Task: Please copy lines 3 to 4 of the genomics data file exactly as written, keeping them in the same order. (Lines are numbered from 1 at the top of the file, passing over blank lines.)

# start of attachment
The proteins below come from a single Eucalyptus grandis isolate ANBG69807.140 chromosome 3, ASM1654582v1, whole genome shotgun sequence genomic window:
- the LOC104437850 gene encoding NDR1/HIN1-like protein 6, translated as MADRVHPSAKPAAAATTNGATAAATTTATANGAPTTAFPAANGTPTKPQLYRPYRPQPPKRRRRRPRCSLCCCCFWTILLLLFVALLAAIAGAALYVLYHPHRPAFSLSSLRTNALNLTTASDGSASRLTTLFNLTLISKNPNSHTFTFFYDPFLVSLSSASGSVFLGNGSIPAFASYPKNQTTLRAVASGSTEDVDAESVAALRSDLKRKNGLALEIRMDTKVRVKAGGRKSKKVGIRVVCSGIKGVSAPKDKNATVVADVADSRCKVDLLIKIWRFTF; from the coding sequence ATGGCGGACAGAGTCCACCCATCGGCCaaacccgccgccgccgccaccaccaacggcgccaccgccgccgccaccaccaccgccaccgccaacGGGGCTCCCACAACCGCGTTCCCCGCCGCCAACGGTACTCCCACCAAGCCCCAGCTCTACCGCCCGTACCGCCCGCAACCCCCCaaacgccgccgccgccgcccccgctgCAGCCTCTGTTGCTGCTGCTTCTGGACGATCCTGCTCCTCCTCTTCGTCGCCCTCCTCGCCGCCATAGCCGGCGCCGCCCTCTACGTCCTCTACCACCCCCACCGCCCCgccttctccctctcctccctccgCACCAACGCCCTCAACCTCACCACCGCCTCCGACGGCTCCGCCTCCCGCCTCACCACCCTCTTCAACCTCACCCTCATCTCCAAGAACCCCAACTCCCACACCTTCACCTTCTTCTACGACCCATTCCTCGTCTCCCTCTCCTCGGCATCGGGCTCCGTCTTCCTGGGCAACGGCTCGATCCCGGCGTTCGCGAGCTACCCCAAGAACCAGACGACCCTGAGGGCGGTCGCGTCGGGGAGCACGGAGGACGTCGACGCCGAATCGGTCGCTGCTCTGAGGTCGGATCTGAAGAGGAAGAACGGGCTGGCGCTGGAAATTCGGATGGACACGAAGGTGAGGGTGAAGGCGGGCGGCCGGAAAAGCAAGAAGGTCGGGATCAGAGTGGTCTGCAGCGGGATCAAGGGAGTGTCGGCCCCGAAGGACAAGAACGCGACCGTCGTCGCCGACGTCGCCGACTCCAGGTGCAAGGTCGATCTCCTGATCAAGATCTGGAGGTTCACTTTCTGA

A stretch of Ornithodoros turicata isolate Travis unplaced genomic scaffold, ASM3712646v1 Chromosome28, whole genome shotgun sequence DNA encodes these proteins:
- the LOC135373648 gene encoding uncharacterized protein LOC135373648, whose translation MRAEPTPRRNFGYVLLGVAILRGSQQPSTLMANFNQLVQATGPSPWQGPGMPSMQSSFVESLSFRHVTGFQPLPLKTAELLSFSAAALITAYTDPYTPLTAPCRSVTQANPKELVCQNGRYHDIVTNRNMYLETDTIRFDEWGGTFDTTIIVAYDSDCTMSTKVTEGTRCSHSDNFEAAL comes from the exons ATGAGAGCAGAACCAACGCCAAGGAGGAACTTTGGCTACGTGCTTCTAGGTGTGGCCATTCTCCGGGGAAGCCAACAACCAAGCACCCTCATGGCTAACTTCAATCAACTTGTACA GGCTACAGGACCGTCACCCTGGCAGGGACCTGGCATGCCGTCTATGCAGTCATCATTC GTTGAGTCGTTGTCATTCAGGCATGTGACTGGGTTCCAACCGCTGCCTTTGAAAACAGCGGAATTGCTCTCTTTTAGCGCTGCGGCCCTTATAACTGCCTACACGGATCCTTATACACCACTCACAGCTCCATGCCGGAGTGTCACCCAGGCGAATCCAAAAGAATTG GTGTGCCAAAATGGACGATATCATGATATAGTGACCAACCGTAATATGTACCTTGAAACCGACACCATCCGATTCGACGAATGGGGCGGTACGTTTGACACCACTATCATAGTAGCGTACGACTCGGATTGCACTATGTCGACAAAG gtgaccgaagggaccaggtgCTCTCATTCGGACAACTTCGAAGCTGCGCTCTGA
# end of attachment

A stretch of Ornithodoros turicata isolate Travis unplaced genomic scaffold, ASM3712646v1 Chromosome28, whole genome shotgun sequence DNA encodes these proteins:
- the LOC135373648 gene encoding uncharacterized protein LOC135373648, whose translation MRAEPTPRRNFGYVLLGVAILRGSQQPSTLMANFNQLVQATGPSPWQGPGMPSMQSSFVESLSFRHVTGFQPLPLKTAELLSFSAAALITAYTDPYTPLTAPCRSVTQANPKELVCQNGRYHDIVTNRNMYLETDTIRFDEWGGTFDTTIIVAYDSDCTMSTKVTEGTRCSHSDNFEAAL comes from the exons ATGAGAGCAGAACCAACGCCAAGGAGGAACTTTGGCTACGTGCTTCTAGGTGTGGCCATTCTCCGGGGAAGCCAACAACCAAGCACCCTCATGGCTAACTTCAATCAACTTGTACA GGCTACAGGACCGTCACCCTGGCAGGGACCTGGCATGCCGTCTATGCAGTCATCATTC GTTGAGTCGTTGTCATTCAGGCATGTGACTGGGTTCCAACCGCTGCCTTTGAAAACAGCGGAATTGCTCTCTTTTAGCGCTGCGGCCCTTATAACTGCCTACACGGATCCTTATACACCACTCACAGCTCCATGCCGGAGTGTCACCCAGGCGAATCCAAAAGAATTG GTGTGCCAAAATGGACGATATCATGATATAGTGACCAACCGTAATATGTACCTTGAAACCGACACCATCCGATTCGACGAATGGGGCGGTACGTTTGACACCACTATCATAGTAGCGTACGACTCGGATTGCACTATGTCGACAAAG gtgaccgaagggaccaggtgCTCTCATTCGGACAACTTCGAAGCTGCGCTCTGA